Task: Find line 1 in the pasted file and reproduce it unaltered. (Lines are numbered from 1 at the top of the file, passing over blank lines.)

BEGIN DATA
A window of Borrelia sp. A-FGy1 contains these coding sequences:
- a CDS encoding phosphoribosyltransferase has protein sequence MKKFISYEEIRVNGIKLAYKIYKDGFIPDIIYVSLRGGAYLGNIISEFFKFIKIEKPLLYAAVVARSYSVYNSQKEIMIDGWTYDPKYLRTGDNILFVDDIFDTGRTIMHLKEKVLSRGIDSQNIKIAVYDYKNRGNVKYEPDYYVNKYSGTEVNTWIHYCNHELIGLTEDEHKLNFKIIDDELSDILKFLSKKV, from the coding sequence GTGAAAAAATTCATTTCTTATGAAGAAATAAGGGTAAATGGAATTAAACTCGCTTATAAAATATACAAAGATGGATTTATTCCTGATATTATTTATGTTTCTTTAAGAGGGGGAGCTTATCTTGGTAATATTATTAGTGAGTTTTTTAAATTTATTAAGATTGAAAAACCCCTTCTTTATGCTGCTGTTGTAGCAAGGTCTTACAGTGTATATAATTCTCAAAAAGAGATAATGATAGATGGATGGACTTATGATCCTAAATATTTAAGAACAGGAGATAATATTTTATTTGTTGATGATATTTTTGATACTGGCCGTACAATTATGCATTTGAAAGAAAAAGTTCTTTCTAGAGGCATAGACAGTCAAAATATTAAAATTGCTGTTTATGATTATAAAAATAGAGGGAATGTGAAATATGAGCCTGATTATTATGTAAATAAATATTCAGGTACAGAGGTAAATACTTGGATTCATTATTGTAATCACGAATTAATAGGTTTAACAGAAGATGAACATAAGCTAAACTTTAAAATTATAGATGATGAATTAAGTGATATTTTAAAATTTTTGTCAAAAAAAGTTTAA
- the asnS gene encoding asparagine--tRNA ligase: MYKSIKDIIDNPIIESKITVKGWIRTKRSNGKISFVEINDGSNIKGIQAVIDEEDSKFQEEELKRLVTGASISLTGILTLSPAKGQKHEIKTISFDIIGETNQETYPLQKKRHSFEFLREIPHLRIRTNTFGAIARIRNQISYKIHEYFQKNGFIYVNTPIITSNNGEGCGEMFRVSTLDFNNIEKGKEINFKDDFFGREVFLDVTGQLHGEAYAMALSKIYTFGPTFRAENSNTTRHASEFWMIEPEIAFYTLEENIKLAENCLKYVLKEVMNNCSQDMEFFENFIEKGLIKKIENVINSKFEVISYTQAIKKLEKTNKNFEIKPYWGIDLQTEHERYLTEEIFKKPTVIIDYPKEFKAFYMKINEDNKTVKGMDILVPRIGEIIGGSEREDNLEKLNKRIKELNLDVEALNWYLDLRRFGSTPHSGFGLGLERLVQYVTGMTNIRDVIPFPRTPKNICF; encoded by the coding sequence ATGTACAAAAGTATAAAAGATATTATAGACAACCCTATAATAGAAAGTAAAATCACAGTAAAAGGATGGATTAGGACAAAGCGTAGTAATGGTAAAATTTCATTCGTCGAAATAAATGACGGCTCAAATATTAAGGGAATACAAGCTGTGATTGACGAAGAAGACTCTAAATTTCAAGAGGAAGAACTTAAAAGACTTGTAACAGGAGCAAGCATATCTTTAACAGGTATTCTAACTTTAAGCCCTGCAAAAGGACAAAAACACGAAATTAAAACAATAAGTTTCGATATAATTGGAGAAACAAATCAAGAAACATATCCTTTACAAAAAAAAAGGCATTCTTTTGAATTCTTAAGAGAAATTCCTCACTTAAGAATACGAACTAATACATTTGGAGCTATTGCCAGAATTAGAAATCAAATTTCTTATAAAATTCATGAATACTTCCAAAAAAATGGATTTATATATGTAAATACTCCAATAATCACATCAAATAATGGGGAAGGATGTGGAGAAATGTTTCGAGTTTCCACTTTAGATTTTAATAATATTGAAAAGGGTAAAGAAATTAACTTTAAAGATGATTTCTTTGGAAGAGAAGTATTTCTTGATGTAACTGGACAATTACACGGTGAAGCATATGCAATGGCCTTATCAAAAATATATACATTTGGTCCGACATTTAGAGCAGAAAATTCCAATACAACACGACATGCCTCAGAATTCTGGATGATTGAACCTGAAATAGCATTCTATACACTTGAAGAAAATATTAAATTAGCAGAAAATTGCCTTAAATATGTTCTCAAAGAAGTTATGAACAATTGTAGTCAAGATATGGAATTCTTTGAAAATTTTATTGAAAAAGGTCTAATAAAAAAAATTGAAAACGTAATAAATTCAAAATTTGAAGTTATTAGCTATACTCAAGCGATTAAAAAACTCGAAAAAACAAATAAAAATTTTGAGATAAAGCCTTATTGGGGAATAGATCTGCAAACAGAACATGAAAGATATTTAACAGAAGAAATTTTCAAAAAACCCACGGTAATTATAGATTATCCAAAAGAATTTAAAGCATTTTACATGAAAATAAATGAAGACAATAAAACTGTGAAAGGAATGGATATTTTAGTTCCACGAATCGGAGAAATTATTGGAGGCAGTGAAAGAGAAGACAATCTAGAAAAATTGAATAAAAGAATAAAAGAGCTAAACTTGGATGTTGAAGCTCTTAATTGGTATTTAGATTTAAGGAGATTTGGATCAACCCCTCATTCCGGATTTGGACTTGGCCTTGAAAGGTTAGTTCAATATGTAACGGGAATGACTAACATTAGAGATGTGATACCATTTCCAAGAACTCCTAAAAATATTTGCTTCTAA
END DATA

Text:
A window of Borrelia sp. A-FGy1 contains these coding sequences: